Romney plan: Oil. And more oil. And did we mention oil?
"It's all about oil," griped one commentator about the new energy plan [PDF] that Mitt Romney put out on Thursday.
Was it a raging environmentalist registering this complaint? Some crazy solar advocate perhaps? No. As noted by Think Progress, it was T. Boone Pickens, legendary oil man.
Pickens' beef was on account of natural gas, his current passion, getting short shrift from the presumptive Republican nominee, and it's true, gas lost out to oil. But it did a whole lot better than renewable energy.
Grist's Lisa Hymas counted up the number of mentions each energy source got in the Romny doc. Oil led with 154. Natural gas was second at 36. Solar? Down the list with 14 mentions (not all of them complimentary). Wind, with 10 citations, barely beat out Keystone. You know, the oil pipeline.
Well, don't say we didn't warn you.
Way back in January, when it was obvious to some of us that none of the likes of Paul, Santorum or Gingrich would get the nomination, we took a long hard look at Romney's energy views as outlined in his policy statement, "Believe in America." Romney's allegiance to fossil fuels, and the black liquid stuff in particular, was pretty clear
What the new document does is repackage the Romney energy outlook more around the idea of that long-sought American ideal, energy independence. To make happen his goal of zero oil imported from outside North America by 2020, Romney proposes – as he has before – opening up the Atlantic Coast and the Arctic National Wildlife Refuge to development, and adds in a few new twists: giving states the ability to decide whether and how such projects could go ahead with resource exploitation on federal lands, and working cooperatively with Mexico and Canada.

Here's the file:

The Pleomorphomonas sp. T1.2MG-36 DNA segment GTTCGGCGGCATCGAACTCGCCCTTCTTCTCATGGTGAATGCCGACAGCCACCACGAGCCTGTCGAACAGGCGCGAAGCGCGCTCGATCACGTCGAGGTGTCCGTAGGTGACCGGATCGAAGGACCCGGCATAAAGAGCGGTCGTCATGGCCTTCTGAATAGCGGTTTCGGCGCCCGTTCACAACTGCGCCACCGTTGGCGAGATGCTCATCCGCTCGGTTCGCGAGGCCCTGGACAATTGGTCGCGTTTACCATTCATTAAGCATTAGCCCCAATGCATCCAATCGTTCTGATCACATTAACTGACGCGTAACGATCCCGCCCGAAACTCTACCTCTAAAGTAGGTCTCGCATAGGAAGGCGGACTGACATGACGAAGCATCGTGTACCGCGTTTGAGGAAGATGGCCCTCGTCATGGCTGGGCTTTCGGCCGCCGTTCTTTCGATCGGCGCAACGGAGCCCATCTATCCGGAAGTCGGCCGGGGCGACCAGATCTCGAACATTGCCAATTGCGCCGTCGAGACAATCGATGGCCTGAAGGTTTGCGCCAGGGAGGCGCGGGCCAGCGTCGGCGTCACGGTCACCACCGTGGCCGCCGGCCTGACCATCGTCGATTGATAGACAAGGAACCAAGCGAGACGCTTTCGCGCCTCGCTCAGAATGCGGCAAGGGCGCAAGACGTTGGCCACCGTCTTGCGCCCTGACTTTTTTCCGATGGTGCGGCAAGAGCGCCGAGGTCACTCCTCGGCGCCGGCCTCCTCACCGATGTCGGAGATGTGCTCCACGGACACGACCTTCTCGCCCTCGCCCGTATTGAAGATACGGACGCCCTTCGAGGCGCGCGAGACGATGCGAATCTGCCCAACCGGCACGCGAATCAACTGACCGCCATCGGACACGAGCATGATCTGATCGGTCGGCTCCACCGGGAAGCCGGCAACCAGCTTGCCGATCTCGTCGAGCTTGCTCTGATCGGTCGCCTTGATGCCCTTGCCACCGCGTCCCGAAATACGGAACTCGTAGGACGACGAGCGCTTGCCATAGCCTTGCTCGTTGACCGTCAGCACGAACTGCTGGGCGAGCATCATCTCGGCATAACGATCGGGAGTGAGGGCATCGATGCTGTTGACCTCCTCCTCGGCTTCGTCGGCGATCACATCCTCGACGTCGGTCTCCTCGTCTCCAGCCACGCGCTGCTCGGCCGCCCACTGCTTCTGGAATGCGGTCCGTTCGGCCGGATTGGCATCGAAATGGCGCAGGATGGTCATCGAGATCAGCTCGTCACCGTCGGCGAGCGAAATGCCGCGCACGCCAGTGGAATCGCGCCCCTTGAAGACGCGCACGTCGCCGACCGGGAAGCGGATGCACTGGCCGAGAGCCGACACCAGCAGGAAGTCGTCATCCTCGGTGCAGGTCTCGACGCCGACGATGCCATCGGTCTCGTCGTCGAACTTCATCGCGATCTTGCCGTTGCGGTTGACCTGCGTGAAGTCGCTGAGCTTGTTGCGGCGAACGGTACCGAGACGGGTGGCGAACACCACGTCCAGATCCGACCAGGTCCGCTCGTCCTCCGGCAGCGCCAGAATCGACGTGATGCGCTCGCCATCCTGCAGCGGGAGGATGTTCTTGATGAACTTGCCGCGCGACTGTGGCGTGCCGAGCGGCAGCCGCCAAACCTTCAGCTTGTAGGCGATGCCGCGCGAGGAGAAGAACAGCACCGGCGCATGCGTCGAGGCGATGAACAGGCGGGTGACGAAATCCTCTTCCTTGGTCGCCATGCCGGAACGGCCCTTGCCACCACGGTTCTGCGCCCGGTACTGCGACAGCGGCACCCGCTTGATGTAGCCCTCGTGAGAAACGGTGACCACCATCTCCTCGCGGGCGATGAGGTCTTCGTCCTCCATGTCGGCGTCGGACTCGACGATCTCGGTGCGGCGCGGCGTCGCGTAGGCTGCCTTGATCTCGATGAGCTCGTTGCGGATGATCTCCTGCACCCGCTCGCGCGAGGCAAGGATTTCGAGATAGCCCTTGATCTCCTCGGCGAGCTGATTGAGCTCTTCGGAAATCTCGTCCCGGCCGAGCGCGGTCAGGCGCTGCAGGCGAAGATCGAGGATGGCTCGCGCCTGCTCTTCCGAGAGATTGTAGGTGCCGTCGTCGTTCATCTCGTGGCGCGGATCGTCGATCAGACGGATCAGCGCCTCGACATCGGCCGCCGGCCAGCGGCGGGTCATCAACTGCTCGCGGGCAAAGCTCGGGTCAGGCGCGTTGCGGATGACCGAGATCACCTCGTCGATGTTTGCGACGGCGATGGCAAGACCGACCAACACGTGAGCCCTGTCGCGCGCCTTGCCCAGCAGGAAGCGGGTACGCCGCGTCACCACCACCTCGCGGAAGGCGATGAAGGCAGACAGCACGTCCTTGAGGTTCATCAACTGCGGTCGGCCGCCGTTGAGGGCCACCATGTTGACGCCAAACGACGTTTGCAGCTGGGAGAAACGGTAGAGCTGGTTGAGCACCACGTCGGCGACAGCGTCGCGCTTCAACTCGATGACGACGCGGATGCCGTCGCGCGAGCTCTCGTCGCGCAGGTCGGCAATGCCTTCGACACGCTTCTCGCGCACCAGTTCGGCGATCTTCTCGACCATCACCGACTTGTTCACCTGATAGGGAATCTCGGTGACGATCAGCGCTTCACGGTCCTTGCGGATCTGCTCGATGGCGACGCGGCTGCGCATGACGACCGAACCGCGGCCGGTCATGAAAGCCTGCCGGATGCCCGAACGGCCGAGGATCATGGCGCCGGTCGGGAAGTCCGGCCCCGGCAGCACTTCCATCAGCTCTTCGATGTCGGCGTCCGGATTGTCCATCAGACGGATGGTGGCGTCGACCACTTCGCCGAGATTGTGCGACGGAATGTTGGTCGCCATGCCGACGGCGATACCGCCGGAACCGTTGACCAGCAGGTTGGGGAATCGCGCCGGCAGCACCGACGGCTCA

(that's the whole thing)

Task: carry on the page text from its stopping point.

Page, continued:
"Three million jobs come back to this country, by taking advantage of something we have right underneath our feet," Romney said. "That's oil and gas and coal. We're going to make it happen; we're going to create those jobs."
Utterly ignored in the Romney plan is the concern, widely held in the scientific community, that burning fossil fuels poses a grave threat to Earth by releasing greenhouse gases that are causing warming and other climate changes. Maybe you've heard about this phenomenon; Romney apparently hasn't.
Of course, the Obama administration, heading into the election, isn't exactly shouting climate change warnings from rooftops. When the White House responded to Romney's "new" plan, and stood by clean energy investment, spokesman Jay Carney chose his words carefully.
"While the Republican approach denigrates forms of energy like wind, this president believes that investing in renewable energy is essential to enhancing our energy independence," Carney said.
The White House feels comfortable promoting clean energy during the campaign – disassociated from climate change – because polls consistently show it to be popular. In fact, on the same day Mitt Romney's oil-splotched energy policy white paper came out, the pro-renewables group Advanced Energy Economy released a survey that showed "90 percent of Republicans believe it is very important or somewhat important for America's future to be a leader in developing, manufacturing, and deploying advanced energy products like batteries for power storage, solar panels and turbine components."